Senator DRAKE-BROCKMAN - The insertion of about three clauses would be necessary, not in the Customs Tariff Bill, but in the Customs Act 1901-20, which governs the Customs Department and under which that Department was brought into existence. The Bill which is now before us states that the Minister, upon receipt, of the reports and recommendations of the proposed Board, may take action "according to law." When I first read those words I wondered where their sting was to be found. I searched for it, and discovered that under the Customs Act 1901-20, the Minister possesses a very wide power of interpretation in Tariff matters - a power which can be used for almost any purpose. Then I turned to the last clause of this Bill, and found that it contains provision for the making of regulations. I was then satisfied that I had discovered the sting which is contained in those few simple words. I dislike government by regulation, and in view of my wholesale condemnation of the Bill, I have not thought it necessary to touch upon those smaller matters which can be better dealt with in Committee should the measure ever reach that stage. But as Senator Pratten has put a question to me, my reply is that if it be necessary to create a Board for the purpose of conducting inquiries into Customs matters, the Board can be very easily constituted by an amendment of the Customs Act. "Und,er that Act, the machinery already exists whereby the Minister or persons to whom he may delegate power, may summon witnesses, call evidence, defray expenses, and practically discharge all the functions of a Court of law in certain cases. That machinery needs only to be extended a little, to enable the Minister to delegate that power to the head of the Customs Department, or say to throe of his officers who are capable of dealing with the matters mentioned in this Bill and whom he can trust. Thus the position can be overcome by a simple amendment of the existing law.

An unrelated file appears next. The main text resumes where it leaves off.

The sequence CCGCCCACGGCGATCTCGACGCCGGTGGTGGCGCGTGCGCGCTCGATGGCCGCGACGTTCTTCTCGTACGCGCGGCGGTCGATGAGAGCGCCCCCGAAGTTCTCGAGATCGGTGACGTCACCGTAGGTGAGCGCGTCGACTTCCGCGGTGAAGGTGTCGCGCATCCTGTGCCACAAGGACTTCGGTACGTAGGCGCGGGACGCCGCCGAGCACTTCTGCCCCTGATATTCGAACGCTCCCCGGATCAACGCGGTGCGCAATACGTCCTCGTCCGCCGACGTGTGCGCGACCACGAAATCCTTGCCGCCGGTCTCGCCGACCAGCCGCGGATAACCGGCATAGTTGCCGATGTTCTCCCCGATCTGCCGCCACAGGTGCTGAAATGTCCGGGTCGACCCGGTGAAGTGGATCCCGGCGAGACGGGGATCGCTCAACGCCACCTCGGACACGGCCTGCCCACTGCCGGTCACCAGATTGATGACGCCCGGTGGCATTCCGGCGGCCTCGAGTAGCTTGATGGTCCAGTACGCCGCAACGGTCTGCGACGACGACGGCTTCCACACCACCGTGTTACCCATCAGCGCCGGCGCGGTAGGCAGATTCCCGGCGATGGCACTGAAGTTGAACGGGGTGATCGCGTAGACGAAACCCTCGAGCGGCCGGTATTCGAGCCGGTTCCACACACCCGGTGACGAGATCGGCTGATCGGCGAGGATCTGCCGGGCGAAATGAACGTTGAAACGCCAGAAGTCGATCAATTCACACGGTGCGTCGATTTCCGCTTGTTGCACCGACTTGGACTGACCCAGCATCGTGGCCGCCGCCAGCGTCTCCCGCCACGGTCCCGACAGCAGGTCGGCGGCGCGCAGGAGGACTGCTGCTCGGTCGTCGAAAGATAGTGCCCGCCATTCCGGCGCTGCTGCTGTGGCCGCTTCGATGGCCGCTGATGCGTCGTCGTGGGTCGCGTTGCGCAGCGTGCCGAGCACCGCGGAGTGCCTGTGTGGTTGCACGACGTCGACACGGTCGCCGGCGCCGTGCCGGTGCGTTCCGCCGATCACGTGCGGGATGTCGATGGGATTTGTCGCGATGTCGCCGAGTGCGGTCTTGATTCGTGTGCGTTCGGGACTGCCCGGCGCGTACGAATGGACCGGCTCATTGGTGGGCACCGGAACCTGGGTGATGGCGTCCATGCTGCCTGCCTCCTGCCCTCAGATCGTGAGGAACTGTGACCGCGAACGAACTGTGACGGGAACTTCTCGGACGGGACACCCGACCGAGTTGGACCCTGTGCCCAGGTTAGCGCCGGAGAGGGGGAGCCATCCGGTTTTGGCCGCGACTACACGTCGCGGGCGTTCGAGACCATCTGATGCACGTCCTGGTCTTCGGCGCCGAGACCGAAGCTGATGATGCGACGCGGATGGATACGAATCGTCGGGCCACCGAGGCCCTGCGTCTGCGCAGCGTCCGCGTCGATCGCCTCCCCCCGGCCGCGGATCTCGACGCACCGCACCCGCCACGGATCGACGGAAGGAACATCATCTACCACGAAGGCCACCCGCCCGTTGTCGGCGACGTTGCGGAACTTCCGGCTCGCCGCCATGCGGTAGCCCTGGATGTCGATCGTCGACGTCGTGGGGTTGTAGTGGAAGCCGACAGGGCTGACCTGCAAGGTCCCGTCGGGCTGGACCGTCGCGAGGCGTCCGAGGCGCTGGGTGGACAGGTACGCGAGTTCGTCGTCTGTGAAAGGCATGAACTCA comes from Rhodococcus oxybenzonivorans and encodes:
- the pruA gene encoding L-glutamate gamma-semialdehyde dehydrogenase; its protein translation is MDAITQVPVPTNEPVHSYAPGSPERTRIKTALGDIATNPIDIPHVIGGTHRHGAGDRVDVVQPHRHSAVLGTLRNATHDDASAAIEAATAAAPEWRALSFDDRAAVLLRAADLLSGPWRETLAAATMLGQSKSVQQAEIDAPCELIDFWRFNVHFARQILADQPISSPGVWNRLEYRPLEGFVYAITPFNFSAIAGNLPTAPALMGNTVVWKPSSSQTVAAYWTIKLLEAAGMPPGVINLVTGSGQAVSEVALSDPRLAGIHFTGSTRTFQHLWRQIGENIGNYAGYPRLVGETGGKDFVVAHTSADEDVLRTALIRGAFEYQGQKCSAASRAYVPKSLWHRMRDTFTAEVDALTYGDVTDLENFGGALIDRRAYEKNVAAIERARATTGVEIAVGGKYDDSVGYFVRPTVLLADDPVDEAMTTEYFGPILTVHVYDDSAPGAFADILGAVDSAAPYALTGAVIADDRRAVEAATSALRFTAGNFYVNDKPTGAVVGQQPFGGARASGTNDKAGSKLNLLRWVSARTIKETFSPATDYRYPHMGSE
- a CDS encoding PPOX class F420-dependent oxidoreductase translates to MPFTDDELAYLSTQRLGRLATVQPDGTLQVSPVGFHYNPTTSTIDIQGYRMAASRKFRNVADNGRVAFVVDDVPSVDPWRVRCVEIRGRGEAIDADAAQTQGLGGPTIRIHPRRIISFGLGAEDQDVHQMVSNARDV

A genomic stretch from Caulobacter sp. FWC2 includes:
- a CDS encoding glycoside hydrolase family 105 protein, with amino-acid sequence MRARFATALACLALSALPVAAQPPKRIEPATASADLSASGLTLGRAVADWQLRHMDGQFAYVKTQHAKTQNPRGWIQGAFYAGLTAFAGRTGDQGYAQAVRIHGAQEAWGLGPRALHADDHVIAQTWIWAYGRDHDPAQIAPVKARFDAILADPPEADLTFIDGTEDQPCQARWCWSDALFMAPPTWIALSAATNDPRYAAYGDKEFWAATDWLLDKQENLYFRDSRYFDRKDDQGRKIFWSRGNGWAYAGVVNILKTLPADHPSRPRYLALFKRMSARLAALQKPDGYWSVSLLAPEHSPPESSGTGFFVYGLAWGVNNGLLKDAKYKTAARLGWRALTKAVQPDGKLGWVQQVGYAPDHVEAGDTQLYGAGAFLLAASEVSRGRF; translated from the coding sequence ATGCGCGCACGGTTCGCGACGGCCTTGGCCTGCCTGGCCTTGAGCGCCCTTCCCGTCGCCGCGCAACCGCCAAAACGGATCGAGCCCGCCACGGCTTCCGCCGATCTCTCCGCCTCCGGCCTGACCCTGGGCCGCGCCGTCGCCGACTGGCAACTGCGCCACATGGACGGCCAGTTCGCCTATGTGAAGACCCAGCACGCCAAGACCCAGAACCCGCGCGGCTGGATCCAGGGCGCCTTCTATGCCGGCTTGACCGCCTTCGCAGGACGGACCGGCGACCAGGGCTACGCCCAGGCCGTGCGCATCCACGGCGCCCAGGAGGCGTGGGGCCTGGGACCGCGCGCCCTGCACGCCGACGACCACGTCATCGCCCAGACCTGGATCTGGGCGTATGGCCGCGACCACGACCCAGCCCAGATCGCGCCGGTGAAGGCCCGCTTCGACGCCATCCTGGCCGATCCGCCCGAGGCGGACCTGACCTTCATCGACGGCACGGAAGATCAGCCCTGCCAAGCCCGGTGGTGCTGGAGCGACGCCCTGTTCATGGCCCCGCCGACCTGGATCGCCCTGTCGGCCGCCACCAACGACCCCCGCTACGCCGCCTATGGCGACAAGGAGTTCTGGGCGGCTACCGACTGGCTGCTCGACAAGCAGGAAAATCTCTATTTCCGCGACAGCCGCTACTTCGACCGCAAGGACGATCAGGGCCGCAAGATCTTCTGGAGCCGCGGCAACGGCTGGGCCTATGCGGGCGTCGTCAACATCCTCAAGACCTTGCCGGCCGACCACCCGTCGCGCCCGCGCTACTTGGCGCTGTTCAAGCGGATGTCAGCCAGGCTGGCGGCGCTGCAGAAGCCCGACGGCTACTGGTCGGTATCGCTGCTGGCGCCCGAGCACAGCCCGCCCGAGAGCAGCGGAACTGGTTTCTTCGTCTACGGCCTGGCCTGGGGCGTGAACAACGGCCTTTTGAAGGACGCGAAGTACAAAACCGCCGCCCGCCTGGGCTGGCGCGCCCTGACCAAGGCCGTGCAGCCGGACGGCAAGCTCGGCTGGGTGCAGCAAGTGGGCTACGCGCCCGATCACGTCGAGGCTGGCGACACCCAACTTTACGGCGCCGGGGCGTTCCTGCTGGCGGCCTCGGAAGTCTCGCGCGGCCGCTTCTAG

Senator THOMAS (NEW SOUTH WALES) - What would the Minister do then ?

Senator DRAKE-BROCKMAN - He would receive expert advice, and he would also have the power to make an inquiry where inquiry was necessary just as is contemplated under this, Bill.

Senator THOMAS (NEW SOUTH WALES) - With power to reduce a duty?

Senator DRAKE-BROCKMAN - No. He would have power to come to Parliament' and ask it to reduce a duty.

Senator THOMAS (NEW SOUTH WALES) - Does the honorable senator think that any Minister would be strong enough to do that?

Senator DRAKE-BROCKMAN - Yes. The Government have submitted to Parliament the existing Tariff schedule, and Heaven knows they had to be pretty game to bring down some of the duties contained in it. I admire the courage of the Minister for Trade and Customs (Mr. Greene) in that connexion. 'Seeing that he has been courageous enough to bring down the present Tariff schedule, he is certainly courageous enough to bring down a proposal to amend the existing law - a proposal backed up by sworn information, if necessary, as to the undue burden which has been imposed upon any portion of the community. I do not like the proposed Board, and shall certainly vote against the Bill.